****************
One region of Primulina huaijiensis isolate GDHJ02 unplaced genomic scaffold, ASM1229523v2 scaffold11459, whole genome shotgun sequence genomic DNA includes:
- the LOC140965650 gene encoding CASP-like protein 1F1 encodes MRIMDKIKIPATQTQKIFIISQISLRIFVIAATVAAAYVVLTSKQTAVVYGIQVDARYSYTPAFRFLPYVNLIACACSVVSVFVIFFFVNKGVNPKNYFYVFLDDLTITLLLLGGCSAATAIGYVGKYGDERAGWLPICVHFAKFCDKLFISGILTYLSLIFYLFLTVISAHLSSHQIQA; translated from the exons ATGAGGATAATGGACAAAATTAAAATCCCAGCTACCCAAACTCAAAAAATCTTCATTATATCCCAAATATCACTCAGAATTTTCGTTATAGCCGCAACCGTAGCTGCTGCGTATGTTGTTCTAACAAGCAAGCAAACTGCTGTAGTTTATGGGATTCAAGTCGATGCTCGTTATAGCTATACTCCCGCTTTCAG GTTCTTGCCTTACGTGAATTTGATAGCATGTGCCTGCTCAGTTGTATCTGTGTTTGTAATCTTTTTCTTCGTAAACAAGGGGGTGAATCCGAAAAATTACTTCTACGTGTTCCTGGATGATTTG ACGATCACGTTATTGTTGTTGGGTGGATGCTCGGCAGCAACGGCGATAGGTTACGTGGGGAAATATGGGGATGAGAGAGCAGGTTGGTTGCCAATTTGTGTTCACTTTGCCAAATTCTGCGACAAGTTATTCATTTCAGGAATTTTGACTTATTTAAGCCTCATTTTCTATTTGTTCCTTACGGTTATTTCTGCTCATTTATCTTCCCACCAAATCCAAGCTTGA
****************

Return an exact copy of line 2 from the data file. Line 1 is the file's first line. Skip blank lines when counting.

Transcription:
- the LOC140965650 gene encoding CASP-like protein 1F1 encodes MRIMDKIKIPATQTQKIFIISQISLRIFVIAATVAAAYVVLTSKQTAVVYGIQVDARYSYTPAFRFLPYVNLIACACSVVSVFVIFFFVNKGVNPKNYFYVFLDDLTITLLLLGGCSAATAIGYVGKYGDERAGWLPICVHFAKFCDKLFISGILTYLSLIFYLFLTVISAHLSSHQIQA; translated from the exons ATGAGGATAATGGACAAAATTAAAATCCCAGCTACCCAAACTCAAAAAATCTTCATTATATCCCAAATATCACTCAGAATTTTCGTTATAGCCGCAACCGTAGCTGCTGCGTATGTTGTTCTAACAAGCAAGCAAACTGCTGTAGTTTATGGGATTCAAGTCGATGCTCGTTATAGCTATACTCCCGCTTTCAG GTTCTTGCCTTACGTGAATTTGATAGCATGTGCCTGCTCAGTTGTATCTGTGTTTGTAATCTTTTTCTTCGTAAACAAGGGGGTGAATCCGAAAAATTACTTCTACGTGTTCCTGGATGATTTG ACGATCACGTTATTGTTGTTGGGTGGATGCTCGGCAGCAACGGCGATAGGTTACGTGGGGAAATATGGGGATGAGAGAGCAGGTTGGTTGCCAATTTGTGTTCACTTTGCCAAATTCTGCGACAAGTTATTCATTTCAGGAATTTTGACTTATTTAAGCCTCATTTTCTATTTGTTCCTTACGGTTATTTCTGCTCATTTATCTTCCCACCAAATCCAAGCTTGA